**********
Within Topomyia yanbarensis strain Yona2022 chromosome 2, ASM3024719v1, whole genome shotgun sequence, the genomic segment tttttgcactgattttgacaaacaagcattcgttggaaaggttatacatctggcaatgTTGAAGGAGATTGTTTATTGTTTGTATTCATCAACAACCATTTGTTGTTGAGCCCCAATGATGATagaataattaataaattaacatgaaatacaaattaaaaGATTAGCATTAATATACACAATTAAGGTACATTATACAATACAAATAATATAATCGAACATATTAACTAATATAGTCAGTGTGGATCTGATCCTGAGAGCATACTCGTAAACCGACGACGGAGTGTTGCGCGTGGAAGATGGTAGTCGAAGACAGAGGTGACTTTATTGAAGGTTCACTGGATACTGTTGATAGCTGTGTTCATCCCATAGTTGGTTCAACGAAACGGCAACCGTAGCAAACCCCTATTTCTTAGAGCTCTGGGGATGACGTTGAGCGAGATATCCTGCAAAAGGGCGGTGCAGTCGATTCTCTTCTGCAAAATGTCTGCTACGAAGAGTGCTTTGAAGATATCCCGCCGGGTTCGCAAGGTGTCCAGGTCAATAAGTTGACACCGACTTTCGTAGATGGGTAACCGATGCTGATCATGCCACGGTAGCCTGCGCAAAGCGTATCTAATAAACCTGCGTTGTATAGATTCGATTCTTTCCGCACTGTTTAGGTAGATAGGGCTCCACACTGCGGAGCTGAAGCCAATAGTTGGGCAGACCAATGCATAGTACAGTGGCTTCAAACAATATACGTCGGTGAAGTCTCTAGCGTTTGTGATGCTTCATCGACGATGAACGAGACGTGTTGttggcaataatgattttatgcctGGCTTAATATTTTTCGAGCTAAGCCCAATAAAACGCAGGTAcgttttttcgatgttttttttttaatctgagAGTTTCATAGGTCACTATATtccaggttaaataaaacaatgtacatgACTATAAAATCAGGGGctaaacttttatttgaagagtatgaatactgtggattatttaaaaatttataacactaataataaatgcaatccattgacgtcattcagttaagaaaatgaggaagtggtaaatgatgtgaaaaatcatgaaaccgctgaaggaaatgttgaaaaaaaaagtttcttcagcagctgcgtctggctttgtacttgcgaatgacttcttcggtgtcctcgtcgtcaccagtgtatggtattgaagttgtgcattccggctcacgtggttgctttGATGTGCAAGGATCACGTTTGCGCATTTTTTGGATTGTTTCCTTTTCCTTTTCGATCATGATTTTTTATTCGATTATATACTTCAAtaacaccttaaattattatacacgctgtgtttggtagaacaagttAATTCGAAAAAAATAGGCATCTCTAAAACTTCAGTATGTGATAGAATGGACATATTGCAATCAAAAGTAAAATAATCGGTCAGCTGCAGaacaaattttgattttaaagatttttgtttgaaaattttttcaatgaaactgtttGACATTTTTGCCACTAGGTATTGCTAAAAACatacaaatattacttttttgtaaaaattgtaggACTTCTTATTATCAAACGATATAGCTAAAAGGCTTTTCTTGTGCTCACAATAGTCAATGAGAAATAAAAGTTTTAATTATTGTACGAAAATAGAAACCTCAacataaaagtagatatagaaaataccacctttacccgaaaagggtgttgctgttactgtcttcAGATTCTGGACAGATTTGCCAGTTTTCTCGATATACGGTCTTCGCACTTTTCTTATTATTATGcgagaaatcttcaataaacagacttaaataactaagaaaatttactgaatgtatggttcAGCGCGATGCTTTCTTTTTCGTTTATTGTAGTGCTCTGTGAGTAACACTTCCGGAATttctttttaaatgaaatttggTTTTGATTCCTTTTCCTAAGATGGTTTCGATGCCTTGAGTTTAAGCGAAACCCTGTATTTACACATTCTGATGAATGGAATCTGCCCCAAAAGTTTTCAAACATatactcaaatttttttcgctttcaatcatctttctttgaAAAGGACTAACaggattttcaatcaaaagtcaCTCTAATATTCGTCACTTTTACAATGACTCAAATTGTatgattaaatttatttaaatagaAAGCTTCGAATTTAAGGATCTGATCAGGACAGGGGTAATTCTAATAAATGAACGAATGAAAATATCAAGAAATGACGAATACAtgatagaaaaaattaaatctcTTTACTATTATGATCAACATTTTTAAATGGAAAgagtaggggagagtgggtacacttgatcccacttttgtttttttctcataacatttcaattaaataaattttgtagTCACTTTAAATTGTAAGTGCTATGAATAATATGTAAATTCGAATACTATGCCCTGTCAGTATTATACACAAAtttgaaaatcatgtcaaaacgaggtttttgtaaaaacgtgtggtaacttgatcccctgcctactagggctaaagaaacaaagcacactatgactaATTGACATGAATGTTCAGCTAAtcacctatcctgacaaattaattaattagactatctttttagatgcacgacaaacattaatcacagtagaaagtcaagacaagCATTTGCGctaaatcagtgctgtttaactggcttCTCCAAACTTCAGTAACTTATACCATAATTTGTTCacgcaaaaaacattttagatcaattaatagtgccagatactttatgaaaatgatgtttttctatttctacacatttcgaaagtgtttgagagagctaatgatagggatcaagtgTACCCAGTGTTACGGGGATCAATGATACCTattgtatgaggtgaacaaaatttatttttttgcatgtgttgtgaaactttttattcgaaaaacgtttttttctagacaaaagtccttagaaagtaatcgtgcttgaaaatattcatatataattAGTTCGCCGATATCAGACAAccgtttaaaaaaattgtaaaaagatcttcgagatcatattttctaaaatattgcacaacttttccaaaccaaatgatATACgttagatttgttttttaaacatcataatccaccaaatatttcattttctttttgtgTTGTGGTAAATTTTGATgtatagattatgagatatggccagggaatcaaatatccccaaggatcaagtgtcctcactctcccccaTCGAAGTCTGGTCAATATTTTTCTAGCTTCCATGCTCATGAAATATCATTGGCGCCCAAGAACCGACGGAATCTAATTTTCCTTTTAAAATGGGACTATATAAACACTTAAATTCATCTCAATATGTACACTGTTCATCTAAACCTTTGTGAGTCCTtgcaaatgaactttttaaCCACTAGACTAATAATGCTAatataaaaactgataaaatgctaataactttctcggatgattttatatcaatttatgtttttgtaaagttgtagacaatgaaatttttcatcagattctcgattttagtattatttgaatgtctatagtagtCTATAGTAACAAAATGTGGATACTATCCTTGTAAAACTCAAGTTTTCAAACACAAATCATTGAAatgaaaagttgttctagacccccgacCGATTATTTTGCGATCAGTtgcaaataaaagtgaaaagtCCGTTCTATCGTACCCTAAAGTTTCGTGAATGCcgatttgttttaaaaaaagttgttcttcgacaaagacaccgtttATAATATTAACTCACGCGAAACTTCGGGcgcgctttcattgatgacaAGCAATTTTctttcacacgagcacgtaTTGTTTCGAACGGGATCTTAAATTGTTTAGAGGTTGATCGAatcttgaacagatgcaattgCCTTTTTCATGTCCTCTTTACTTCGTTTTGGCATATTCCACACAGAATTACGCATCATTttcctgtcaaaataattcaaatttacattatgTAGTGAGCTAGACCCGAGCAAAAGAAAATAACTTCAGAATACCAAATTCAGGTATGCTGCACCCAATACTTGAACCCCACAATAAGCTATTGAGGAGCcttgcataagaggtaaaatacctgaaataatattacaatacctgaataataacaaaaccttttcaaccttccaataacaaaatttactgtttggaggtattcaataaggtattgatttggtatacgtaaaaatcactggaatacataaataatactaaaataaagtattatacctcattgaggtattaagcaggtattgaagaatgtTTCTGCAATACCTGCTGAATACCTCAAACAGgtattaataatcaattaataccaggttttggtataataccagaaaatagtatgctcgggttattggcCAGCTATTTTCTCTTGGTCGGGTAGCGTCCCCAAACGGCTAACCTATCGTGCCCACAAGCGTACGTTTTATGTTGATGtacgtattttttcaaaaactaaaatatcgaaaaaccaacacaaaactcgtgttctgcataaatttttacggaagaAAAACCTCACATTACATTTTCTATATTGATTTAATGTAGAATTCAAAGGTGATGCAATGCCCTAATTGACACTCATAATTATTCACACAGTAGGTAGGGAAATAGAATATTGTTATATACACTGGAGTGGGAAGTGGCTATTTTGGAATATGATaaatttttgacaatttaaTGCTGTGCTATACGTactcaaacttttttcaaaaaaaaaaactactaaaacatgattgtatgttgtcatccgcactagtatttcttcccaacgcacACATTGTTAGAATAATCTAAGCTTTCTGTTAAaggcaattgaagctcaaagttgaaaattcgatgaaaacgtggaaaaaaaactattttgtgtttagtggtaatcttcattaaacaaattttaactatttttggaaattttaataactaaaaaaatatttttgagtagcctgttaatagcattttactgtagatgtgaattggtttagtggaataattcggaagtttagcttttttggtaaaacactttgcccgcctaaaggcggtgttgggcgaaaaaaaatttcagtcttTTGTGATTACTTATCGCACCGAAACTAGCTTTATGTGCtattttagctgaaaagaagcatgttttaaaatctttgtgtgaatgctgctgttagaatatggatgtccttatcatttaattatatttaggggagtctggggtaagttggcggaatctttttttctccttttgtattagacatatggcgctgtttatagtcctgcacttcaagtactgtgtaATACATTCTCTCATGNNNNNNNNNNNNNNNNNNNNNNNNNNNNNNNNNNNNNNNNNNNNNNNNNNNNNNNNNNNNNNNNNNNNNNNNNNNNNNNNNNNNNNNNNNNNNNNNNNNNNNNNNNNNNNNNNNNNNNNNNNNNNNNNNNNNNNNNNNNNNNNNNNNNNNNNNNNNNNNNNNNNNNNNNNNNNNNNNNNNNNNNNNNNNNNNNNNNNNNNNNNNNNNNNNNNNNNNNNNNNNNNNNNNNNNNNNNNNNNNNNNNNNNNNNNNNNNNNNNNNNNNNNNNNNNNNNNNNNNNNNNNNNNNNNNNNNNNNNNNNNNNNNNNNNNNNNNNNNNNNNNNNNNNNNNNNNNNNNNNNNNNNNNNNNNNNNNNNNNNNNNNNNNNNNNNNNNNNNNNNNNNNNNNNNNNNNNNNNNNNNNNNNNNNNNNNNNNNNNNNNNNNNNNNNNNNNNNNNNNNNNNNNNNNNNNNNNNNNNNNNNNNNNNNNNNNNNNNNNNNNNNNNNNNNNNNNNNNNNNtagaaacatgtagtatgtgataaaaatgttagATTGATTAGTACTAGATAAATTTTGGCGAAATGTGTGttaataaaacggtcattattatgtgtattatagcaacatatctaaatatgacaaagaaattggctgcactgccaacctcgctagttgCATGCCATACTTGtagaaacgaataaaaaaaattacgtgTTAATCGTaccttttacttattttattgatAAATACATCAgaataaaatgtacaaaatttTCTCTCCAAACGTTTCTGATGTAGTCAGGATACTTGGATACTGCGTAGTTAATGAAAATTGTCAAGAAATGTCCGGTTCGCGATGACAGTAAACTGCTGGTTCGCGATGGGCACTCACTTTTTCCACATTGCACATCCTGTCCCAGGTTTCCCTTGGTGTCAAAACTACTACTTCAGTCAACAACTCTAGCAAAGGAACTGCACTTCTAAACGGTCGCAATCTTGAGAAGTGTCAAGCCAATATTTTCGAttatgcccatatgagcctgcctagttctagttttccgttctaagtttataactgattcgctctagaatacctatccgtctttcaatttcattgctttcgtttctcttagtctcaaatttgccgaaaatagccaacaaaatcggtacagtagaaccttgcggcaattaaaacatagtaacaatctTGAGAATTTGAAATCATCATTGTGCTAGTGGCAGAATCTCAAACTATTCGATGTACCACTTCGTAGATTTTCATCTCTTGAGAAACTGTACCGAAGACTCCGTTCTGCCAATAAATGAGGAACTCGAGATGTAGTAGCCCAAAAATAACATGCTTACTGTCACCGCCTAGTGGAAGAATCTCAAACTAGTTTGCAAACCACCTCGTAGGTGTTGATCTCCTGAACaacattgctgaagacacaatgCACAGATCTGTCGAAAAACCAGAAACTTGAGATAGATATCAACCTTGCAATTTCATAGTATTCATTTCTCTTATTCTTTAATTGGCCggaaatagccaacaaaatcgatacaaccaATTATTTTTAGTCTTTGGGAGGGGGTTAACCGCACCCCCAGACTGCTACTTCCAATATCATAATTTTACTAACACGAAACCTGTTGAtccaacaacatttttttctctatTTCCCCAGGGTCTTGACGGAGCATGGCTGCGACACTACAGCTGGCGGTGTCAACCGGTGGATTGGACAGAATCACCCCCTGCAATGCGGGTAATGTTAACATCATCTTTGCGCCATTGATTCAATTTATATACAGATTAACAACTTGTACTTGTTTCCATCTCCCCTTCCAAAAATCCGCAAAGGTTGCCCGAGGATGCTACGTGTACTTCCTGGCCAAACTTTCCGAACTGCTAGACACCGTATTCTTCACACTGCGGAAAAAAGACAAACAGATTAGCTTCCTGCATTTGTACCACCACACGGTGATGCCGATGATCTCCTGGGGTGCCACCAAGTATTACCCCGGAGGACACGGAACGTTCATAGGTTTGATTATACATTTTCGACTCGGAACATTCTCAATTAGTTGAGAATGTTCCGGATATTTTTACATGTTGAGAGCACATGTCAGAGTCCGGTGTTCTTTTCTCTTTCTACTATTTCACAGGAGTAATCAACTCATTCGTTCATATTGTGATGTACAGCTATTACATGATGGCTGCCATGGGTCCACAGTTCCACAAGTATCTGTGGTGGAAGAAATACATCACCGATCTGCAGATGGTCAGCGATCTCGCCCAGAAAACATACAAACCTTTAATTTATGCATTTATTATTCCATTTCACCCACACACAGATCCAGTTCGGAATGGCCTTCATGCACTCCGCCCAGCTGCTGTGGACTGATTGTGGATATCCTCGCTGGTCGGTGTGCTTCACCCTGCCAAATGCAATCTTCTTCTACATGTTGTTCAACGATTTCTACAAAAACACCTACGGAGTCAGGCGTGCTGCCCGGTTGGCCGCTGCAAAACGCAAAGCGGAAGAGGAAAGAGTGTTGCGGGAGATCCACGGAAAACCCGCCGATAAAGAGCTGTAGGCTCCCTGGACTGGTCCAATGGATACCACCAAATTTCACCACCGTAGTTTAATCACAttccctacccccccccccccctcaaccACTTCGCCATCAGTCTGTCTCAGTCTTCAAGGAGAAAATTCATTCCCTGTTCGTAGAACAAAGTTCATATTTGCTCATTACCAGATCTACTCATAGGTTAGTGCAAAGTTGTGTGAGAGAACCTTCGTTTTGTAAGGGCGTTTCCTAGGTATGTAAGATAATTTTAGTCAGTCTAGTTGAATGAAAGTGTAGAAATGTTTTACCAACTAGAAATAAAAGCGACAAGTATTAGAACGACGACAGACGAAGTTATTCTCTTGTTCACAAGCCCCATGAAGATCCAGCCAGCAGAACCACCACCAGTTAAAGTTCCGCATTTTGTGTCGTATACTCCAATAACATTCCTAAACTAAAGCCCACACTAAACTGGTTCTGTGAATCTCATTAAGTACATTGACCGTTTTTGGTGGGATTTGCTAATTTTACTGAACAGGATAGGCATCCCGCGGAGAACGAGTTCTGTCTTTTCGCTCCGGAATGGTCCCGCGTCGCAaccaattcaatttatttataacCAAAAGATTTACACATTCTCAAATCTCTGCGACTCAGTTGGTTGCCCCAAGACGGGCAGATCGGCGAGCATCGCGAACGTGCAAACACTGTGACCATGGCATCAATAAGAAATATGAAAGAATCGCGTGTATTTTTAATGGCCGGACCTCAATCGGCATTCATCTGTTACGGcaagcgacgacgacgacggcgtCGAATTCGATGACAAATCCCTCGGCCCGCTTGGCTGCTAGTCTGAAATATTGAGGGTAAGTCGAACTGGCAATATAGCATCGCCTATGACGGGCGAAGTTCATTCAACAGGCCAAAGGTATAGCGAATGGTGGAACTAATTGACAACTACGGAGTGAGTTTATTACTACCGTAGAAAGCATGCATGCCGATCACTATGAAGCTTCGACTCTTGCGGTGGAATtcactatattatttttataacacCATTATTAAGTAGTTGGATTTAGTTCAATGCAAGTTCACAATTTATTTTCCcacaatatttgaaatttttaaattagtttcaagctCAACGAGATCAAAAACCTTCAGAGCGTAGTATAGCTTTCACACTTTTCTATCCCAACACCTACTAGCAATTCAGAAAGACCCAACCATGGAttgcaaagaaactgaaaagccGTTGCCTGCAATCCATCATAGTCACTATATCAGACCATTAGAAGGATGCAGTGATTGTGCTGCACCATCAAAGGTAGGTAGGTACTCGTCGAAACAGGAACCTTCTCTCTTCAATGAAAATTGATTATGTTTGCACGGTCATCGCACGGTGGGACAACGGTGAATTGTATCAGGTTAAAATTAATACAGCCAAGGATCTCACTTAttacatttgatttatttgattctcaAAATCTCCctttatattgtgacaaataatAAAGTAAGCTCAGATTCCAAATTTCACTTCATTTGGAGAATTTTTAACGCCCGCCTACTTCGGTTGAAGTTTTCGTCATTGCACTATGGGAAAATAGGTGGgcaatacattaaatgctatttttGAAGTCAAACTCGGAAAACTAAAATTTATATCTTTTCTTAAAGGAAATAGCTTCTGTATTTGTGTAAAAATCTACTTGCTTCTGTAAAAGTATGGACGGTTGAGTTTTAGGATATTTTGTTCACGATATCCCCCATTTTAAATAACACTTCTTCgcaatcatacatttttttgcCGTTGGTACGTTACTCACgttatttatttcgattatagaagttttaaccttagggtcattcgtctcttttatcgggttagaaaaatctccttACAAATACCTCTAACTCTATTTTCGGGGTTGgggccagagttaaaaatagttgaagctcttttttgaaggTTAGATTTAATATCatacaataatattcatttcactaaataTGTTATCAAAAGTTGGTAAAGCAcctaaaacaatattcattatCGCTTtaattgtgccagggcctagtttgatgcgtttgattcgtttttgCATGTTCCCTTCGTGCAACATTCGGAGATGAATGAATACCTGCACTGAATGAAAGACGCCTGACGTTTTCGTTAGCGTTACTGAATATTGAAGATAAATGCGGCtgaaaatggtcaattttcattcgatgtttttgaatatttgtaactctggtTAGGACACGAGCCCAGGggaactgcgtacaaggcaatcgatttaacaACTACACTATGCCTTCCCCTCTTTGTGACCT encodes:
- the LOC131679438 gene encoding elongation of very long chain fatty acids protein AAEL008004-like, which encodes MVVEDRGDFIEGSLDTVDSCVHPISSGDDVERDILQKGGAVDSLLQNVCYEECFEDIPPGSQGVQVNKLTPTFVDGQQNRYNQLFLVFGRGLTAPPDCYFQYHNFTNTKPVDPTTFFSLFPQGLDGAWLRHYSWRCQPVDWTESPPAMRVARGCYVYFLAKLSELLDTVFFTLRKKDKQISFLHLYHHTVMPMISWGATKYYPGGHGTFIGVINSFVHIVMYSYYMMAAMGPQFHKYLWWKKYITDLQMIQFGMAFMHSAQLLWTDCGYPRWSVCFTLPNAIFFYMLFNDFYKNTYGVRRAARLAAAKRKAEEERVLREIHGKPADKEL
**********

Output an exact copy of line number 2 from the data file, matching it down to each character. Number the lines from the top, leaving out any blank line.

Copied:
- the LOC131679438 gene encoding elongation of very long chain fatty acids protein AAEL008004-like, which encodes MVVEDRGDFIEGSLDTVDSCVHPISSGDDVERDILQKGGAVDSLLQNVCYEECFEDIPPGSQGVQVNKLTPTFVDGQQNRYNQLFLVFGRGLTAPPDCYFQYHNFTNTKPVDPTTFFSLFPQGLDGAWLRHYSWRCQPVDWTESPPAMRVARGCYVYFLAKLSELLDTVFFTLRKKDKQISFLHLYHHTVMPMISWGATKYYPGGHGTFIGVINSFVHIVMYSYYMMAAMGPQFHKYLWWKKYITDLQMIQFGMAFMHSAQLLWTDCGYPRWSVCFTLPNAIFFYMLFNDFYKNTYGVRRAARLAAAKRKAEEERVLREIHGKPADKEL